The Thome family has been playing ball in Peoria, an old factory town in central Illinois, for about as long as any living person there can remember. In the stands of the little ballparks that are scattered throughout the city, grown men with good memories argue nightly about which Thome was the best ballplayer Peoria has ever raised. There's Jimmy, the first baseman for the Cleveland Indians, a starter in the All-Star Game this week. Nice player, though maybe not in the class of his older brothers, Chuckie and Randy, both high school legends. There's the father, Chuck Jr., who was paid big bucks to play "amateur" ball in a now-defunct softball circuit locals still refer to as the Outlaw League. No speed, no glove, tremendous bat. Then there's Junior's father, Chuck Sr., the grand old man of Peoria baseball. And of course there was Junior's late sister, Carolyn Thome Hart. When she was 15, Caterpillar Tractor created a mail-room job for her so she could play with the grown women on the company softball team, the Dieselettes. "Jimmy's a good young player," one Peoria native, Chuck Siebel, says. "But his aunt could rip it."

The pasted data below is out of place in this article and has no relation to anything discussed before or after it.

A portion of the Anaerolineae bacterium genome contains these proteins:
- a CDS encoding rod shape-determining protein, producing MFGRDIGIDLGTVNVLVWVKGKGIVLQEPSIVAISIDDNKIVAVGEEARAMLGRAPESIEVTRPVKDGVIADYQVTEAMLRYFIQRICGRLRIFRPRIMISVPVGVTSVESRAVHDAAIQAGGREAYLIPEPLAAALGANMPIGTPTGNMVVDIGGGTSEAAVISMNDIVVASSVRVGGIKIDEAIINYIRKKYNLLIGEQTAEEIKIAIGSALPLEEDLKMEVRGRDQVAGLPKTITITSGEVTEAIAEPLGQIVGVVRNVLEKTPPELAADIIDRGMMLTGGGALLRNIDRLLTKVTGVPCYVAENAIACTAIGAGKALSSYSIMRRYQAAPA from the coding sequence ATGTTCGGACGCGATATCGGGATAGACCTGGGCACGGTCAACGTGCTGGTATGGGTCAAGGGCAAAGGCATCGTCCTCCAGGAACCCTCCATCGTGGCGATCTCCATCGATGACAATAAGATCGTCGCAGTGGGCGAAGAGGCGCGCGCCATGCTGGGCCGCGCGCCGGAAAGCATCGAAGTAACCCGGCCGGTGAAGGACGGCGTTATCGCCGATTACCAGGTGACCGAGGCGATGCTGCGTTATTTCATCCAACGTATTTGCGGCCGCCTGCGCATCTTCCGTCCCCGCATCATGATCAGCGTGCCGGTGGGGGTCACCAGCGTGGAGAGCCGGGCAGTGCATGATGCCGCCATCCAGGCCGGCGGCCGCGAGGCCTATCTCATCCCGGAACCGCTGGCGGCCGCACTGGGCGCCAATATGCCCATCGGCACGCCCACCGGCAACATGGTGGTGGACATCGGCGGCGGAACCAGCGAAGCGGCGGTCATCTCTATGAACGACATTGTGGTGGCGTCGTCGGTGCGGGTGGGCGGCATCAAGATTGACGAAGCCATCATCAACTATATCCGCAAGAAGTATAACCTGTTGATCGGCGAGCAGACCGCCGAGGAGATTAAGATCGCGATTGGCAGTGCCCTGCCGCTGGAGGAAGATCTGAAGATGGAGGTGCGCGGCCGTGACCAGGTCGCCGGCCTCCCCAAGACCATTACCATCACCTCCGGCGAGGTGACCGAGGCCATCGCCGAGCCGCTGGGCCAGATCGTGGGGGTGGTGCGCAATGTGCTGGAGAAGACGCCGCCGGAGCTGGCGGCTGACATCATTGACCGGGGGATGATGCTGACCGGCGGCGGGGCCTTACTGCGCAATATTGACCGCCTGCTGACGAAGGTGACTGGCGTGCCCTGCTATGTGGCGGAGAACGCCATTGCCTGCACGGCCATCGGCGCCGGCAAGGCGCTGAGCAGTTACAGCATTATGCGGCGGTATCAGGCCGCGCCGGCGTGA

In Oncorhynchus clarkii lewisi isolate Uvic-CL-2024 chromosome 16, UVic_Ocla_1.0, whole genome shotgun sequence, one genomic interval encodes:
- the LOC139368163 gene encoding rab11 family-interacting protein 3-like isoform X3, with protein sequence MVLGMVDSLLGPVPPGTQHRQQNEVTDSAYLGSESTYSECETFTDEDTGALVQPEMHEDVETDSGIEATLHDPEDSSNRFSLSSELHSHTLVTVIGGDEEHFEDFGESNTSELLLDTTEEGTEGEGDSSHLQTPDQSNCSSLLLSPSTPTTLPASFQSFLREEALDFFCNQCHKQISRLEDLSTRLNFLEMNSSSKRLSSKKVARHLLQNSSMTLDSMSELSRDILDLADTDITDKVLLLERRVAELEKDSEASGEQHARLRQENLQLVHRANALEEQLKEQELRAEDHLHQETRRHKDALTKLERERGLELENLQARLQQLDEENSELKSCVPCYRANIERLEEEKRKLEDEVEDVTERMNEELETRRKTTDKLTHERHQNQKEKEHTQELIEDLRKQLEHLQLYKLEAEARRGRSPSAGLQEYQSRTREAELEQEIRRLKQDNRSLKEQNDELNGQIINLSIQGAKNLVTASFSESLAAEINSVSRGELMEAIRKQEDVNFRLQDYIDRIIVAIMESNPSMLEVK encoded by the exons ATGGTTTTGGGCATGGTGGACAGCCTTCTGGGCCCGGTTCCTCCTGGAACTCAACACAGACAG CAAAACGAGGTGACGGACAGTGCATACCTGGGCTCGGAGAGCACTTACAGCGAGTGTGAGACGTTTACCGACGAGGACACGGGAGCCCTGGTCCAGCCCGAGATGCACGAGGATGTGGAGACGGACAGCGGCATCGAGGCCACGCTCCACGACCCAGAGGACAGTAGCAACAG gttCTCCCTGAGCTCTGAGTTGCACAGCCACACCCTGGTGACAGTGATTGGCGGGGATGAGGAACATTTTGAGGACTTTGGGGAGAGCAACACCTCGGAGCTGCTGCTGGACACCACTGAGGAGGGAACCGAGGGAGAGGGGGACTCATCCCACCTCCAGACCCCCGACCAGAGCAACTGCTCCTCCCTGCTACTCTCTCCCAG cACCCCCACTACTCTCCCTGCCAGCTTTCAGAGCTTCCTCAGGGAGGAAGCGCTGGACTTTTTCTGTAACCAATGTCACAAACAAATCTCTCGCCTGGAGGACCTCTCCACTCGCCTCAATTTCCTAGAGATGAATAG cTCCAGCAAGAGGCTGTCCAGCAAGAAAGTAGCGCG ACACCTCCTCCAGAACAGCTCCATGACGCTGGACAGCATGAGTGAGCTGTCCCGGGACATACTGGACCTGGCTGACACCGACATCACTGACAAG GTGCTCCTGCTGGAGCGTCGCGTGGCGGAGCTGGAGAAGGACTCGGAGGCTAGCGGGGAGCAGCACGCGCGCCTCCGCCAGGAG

Still, the kid's all right. Jim Thome (rhymes with homey) is 27 years old, and at the All-Star break he was batting .326 with 23 home runs and 73 runs batted in. Those numbers, like the player who produced them, do not come out of nowhere. Thome was drafted by the Indians in the 13th round of the 1989 draft, after a year of junior college. He was called up to the bigs in '91, then again in '92 and was called up for good in '93. He has increased his homer total annually, and in the past four seasons his dinger numbers look like a fantasy stock pick--from 20 to 25 to 38 to 40.
Thome came up as a third baseman--he bats left but throws right--and switched to first last year to accommodate the newly acquired Matt Williams. Williams was traded by Cleveland after last season, but Thome has stayed put. When he was initially asked to migrate across the diamond, he became neither cagey nor petulant. He said, "Well, it wouldn't be my first choice, but if it's for the good of the team, then fine."
Evidently Thome is not schooled in the ways of the modern ballplayer. In spirit he is not a modern ballplayer. He's the player his grandfather would have been, had Chuck Sr. had the chance to pursue his dream instead of hiring on at the Hiram Walker Distillery in his early 20s, taking steady work to feed his family.